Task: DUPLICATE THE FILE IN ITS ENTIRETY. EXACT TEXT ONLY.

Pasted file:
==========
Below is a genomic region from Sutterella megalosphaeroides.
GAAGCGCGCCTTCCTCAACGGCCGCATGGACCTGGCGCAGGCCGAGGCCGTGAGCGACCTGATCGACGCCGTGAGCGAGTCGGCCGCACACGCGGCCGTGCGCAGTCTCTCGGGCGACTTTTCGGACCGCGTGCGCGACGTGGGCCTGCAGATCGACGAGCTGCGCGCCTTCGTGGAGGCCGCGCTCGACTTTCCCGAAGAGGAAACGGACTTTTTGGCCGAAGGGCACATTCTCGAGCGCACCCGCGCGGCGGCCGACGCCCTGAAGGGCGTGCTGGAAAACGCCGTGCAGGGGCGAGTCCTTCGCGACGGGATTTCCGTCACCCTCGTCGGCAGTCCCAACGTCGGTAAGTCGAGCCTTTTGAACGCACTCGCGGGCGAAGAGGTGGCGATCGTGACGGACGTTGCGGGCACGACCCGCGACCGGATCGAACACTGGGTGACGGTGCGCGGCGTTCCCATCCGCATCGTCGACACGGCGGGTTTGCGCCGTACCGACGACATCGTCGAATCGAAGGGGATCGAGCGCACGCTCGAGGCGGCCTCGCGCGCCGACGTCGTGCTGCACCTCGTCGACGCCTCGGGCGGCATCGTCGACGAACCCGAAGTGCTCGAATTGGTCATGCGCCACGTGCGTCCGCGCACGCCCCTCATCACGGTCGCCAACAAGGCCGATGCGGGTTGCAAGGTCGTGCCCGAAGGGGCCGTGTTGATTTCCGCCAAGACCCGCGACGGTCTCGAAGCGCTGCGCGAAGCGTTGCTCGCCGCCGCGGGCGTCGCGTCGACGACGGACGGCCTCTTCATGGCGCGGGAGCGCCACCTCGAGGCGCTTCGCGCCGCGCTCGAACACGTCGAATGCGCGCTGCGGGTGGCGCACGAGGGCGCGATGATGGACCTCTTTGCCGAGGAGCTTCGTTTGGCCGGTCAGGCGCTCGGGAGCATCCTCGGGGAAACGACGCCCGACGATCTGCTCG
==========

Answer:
Below is a genomic region from Sutterella megalosphaeroides.
GAAGCGCGCCTTCCTCAACGGCCGCATGGACCTGGCGCAGGCCGAGGCCGTGAGCGACCTGATCGACGCCGTGAGCGAGTCGGCCGCACACGCGGCCGTGCGCAGTCTCTCGGGCGACTTTTCGGACCGCGTGCGCGACGTGGGCCTGCAGATCGACGAGCTGCGCGCCTTCGTGGAGGCCGCGCTCGACTTTCCCGAAGAGGAAACGGACTTTTTGGCCGAAGGGCACATTCTCGAGCGCACCCGCGCGGCGGCCGACGCCCTGAAGGGCGTGCTGGAAAACGCCGTGCAGGGGCGAGTCCTTCGCGACGGGATTTCCGTCACCCTCGTCGGCAGTCCCAACGTCGGTAAGTCGAGCCTTTTGAACGCACTCGCGGGCGAAGAGGTGGCGATCGTGACGGACGTTGCGGGCACGACCCGCGACCGGATCGAACACTGGGTGACGGTGCGCGGCGTTCCCATCCGCATCGTCGACACGGCGGGTTTGCGCCGTACCGACGACATCGTCGAATCGAAGGGGATCGAGCGCACGCTCGAGGCGGCCTCGCGCGCCGACGTCGTGCTGCACCTCGTCGACGCCTCGGGCGGCATCGTCGACGAACCCGAAGTGCTCGAATTGGTCATGCGCCACGTGCGTCCGCGCACGCCCCTCATCACGGTCGCCAACAAGGCCGATGCGGGTTGCAAGGTCGTGCCCGAAGGGGCCGTGTTGATTTCCGCCAAGACCCGCGACGGTCTCGAAGCGCTGCGCGAAGCGTTGCTCGCCGCCGCGGGCGTCGCGTCGACGACGGACGGCCTCTTCATGGCGCGGGAGCGCCACCTCGAGGCGCTTCGCGCCGCGCTCGAACACGTCGAATGCGCGCTGCGGGTGGCGCACGAGGGCGCGATGATGGACCTCTTTGCCGAGGAGCTTCGTTTGGCCGGTCAGGCGCTCGGGAGCATCCTCGGGGAAACGACGCCCGACGATCTGCTCG